Tag Archives: Review

I can’t stand Call Me By Your Name

I hate André Aciman’s Call Me By Your Name. I try not to hate things. It’s so rare that I genuinely hate a book. It’s especially troubling in this case provided how many people whose opinions I value have enjoyed … Continue reading

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Letting boys be boys: Trans misrepresentation in 3 Generations

I watched and am about to discuss a mediocre coming-of-age transgender male dramedy that nobody saw so you don’t have to: Gaby Dellal’s 3 Generations. Let’s get a couple things out in the open beforehand. First, I am a cis … Continue reading

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Review – Harbinger Island by Dorian Dawes

Review by Bryan Cebulski (@BryanOnion) Harbinger Island is available on Amazon Kindle for $6.95. Recently I’ve felt that, as a critic, I have an obligation to approach critique differently when dealing with small-scale content. I know I should allow that … Continue reading

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Sumiko Saulson’s Black Women in Horror Writing #20: L. Marie Wood

Crescendo: Welcome Home, Death Awaits by L. Marie Wood Review by Bryan Cebulski (@BryanOnion) L. Marie Wood’s Crescendo: Welcome Home, Death Awaits is a “spiral into insanity” story. Its protagonist James is dealing with an ancestral curse, either paranormal affliction or … Continue reading

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The Evil Within was undone by its nonsense setting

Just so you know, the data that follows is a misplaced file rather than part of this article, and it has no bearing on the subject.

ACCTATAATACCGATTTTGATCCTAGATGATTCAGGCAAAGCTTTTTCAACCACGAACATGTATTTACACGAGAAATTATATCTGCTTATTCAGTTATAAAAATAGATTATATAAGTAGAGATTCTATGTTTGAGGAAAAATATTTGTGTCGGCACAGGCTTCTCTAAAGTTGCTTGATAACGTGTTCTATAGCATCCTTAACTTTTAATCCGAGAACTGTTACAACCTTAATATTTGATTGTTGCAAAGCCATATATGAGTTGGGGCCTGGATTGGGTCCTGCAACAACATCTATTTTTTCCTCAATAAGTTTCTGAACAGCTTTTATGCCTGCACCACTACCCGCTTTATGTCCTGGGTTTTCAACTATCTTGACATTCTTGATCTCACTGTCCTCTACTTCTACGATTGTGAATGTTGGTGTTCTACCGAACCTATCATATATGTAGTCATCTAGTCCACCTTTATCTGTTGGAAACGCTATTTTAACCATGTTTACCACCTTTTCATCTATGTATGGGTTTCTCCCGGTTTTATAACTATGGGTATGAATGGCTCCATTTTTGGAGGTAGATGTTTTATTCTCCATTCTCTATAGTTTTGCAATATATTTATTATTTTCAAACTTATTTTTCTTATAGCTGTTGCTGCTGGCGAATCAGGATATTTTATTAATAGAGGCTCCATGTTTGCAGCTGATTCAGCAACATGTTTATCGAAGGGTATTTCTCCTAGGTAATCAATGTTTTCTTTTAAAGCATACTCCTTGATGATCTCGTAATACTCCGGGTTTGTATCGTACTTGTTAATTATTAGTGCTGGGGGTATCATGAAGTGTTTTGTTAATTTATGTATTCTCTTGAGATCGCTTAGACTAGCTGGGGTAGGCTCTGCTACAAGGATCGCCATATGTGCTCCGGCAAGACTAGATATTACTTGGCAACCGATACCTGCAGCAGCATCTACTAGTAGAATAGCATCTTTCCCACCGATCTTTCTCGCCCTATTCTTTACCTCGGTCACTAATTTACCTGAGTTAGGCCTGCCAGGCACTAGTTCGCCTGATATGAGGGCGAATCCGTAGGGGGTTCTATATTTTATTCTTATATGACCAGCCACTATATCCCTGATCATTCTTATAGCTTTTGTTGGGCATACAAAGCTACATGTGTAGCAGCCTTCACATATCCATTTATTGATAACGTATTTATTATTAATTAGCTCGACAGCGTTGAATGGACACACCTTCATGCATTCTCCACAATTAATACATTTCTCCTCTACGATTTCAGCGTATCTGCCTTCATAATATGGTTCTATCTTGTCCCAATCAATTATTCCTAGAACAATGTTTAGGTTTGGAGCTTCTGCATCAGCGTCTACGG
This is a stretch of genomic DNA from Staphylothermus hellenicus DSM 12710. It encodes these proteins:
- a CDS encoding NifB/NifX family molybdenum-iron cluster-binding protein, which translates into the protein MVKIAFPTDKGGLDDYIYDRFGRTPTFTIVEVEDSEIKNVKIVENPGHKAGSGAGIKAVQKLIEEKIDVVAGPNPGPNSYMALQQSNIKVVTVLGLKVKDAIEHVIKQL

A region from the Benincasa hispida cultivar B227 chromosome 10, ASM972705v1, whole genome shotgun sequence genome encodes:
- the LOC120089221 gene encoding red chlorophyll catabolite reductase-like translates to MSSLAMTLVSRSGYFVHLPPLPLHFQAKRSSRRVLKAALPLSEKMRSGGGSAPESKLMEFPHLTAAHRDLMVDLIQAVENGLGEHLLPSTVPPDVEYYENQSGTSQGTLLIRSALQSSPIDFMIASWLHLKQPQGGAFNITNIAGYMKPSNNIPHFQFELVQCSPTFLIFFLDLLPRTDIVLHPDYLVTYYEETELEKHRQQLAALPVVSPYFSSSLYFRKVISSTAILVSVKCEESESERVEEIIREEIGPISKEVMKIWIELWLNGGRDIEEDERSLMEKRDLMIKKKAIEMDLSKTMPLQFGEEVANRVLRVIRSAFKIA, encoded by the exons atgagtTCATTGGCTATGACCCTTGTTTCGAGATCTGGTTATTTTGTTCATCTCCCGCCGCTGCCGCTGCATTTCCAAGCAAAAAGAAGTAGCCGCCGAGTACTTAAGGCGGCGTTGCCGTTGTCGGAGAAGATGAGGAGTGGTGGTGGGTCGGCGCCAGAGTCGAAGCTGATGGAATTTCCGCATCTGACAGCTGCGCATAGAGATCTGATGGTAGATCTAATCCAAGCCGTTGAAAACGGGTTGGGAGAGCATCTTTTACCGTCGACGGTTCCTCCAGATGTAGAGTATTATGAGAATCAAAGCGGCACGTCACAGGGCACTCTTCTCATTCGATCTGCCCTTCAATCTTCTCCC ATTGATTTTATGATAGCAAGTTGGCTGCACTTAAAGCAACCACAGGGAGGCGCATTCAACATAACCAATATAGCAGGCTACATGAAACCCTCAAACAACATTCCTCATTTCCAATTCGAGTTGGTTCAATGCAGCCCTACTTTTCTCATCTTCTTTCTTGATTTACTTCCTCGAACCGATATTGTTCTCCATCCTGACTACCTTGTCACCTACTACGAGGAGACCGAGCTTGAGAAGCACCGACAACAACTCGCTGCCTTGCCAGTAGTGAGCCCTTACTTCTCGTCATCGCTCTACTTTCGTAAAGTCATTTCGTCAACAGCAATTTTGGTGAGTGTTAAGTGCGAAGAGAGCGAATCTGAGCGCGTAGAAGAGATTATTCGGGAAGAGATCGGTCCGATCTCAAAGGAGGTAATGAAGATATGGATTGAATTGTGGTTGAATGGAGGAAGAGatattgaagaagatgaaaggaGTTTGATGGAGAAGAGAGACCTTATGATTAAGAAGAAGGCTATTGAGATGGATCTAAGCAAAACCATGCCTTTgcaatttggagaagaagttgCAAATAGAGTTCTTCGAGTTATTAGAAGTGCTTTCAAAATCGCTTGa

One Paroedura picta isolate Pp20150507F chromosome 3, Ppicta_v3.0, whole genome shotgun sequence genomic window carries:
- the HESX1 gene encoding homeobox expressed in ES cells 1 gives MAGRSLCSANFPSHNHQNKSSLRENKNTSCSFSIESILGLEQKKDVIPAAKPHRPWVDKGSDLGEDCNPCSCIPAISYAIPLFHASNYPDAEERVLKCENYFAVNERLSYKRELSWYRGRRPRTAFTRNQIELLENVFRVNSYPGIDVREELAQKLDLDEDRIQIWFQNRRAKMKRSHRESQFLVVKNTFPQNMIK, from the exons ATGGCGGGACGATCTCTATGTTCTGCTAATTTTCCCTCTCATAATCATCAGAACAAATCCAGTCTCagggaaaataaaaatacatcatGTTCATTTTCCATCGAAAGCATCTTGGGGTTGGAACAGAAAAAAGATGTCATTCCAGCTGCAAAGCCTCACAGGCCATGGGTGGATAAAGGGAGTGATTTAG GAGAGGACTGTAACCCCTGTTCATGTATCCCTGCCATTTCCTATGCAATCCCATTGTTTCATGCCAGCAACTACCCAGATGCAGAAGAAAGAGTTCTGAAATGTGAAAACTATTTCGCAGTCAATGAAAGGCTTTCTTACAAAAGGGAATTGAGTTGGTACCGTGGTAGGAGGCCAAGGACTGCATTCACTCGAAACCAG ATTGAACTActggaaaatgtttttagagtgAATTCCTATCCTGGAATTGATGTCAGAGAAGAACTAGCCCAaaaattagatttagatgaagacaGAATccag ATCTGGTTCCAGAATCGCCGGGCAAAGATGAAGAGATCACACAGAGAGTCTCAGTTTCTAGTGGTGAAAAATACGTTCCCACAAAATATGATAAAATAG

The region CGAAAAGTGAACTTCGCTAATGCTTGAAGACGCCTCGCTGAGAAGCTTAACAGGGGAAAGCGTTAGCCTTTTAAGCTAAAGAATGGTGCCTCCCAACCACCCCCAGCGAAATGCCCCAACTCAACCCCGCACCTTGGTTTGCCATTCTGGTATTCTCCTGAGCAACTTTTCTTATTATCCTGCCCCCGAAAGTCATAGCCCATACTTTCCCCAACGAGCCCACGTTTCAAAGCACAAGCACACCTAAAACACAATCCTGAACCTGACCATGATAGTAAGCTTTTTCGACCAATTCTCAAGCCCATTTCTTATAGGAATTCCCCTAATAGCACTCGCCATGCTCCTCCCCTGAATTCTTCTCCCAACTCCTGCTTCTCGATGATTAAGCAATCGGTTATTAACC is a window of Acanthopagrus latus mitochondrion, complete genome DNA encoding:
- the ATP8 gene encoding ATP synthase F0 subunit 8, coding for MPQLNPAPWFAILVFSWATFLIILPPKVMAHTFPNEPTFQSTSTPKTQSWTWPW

The Evil Within is a worthier successor to Resident Evil 4 than 5 and 6, but I wouldn’t say it’s actually a good game. Not at all actually. Despite all the years between the two, everything TEW does RE4 did … Continue reading

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Review – Human Acts by Han Kang

I have never understood the idea that structure could somehow supersede content in writing. The two can work in tandem (a la Pynchon) of course, but I just can’t get behind praising a work’s structure if it’s still otherwise weak. Han Kang’s Human Acts is far from a bad book, but it seems to me like something you can’t totally appreciate if you don’t appreciate structure above content. Continue reading

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No sugarcoating Laura Jane Grace’s memoir

Today’s upsurge in fictional and nonfictional transgender narratives represents the demographic in myriad ways. Some works are intelligent, some thoughtless. Some good, some troubled. Through both the good and the bad, there is a remarkable tendency to simplify what it … Continue reading

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